There was a concern about how to integrate all of these since the other departments have specific needs and their existing models were just overly complex for general use. So that was the…[they just stopped it].
Cornelius Fichtner: Why did they happen to select you and your team to help them? Were you just ill and you happen to be at the hospital and like – I’m here, might as well help you?
Jerry Manas: I happen to be in the neighborhood. Actually, the director of the Organizational Effectiveness attended one of my key notes. I did one on the Virtual PMO and it was about how to create a flexible, integrated model with limited resources but heavy on relationships and clear on goals. So they liked what they heard and so they recognized that would be a good fit for their situation and luckily, they recognized it. So they did ask me to come and take a look at it. It worked out pretty well.
Cornelius Fichtner: Right. How long was the overall project and how much out of this time did your engagement with the hospital last?
Jerry Manas: Really, the overall engagement was only about two weeks.
Cornelius Fichtner: Okay.
Jerry Manas: There was one week on site. It was within their budget. They have had a specific budget they needed to adhere to. It was sort of framed as a catalyst program to get them started in the right direction and then get to the essential processes and templates set up.
Cornelius Fichtner: Okay. Oftentimes, most of the people that I’ve worked in, it was the third or fourth time that people tried setting the PMOs and they failed miserably before and sometimes even I failed.
In this particular case, was this the first time that they were setting up, trying to set up this EPMO or was this a repeat performance so to speak?
Jerry Manas: What’s on my record, I think another organization was there was a fifth attempt of a PMO. But this particular one, it was their first attempt at a central organization.
Cornelius Fichtner: Okay.
Jerry Manas: They viewed project management as a much needed improvement area and especially among the areas outside of the current PMOs that existed. So they looked at that as a strong need so that they’re being asked to create a centralized organization. So I believe this was a first attempt of that.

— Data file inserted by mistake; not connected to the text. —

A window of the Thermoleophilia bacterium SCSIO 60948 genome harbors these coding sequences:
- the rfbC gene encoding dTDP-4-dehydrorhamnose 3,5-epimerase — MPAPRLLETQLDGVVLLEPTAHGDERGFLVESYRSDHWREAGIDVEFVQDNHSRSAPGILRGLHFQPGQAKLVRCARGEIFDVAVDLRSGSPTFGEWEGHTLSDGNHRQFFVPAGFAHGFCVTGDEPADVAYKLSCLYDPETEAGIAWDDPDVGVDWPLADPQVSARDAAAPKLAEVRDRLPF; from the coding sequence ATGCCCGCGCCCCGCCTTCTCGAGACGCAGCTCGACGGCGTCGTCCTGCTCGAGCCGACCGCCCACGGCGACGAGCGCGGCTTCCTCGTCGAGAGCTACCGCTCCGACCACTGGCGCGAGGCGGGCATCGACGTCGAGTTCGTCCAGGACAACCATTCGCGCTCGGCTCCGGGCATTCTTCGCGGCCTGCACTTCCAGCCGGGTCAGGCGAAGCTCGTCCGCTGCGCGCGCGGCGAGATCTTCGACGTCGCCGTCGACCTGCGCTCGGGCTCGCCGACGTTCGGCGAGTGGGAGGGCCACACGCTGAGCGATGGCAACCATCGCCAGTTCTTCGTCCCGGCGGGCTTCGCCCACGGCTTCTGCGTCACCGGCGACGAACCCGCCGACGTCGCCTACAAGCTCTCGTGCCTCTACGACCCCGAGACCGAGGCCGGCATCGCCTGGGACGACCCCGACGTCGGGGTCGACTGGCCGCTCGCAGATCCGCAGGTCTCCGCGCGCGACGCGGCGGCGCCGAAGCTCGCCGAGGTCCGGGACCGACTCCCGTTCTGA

Cornelius Fichtner: Alright, so we’ve got the setting, we know where we are and what we’re trying to do. Now, let’s identify the areas of complexity here and that help there. So what were some of the complexities that you came across and had to help with? You mentioned they were existing PMOs, right? I assume that added complexity.
Jerry Manas: Absolutely, I think a key was to meet the leaders of these existing PMOs which we did both separate and together to discuss what areas can be leveraged across the organization.
So the first thing we needed to do was to meet individually with these other PMO leaders and then get them together. They always started seeing a lot of commonalities.
And we also examined best practices across these PMOs to see what made sense to standardize any of them. So here we are again with the selective standardization. It makes sense to standardize anything across the board. I think we came up with a few things.
But we got a sense of where their challenges were too, where they felt we might be able to help because in that kind of set the right tone upfront, but we’re able to agree on common stage gates so that was simplified management reporting across the organization because that was one need.
So that was a huge accomplishment if they were going to create a certain high level reports. So we discussed where it made sense to have integrated reporting and where it didn’t and how we could get this information using common stage gates.
And we also talked about some of the complexities of facilities’ projects with an IT component and vice versa because organizations have plenty of those and ways to communicate better across those groups. We’ve covered a lot of ground with the existing PMOs. I think it really helps a lot to really get things out on the table.
Cornelius Fichtner: Was the EPMO targeted at replacing the other two PMOs or was it just more of an umbrella organization?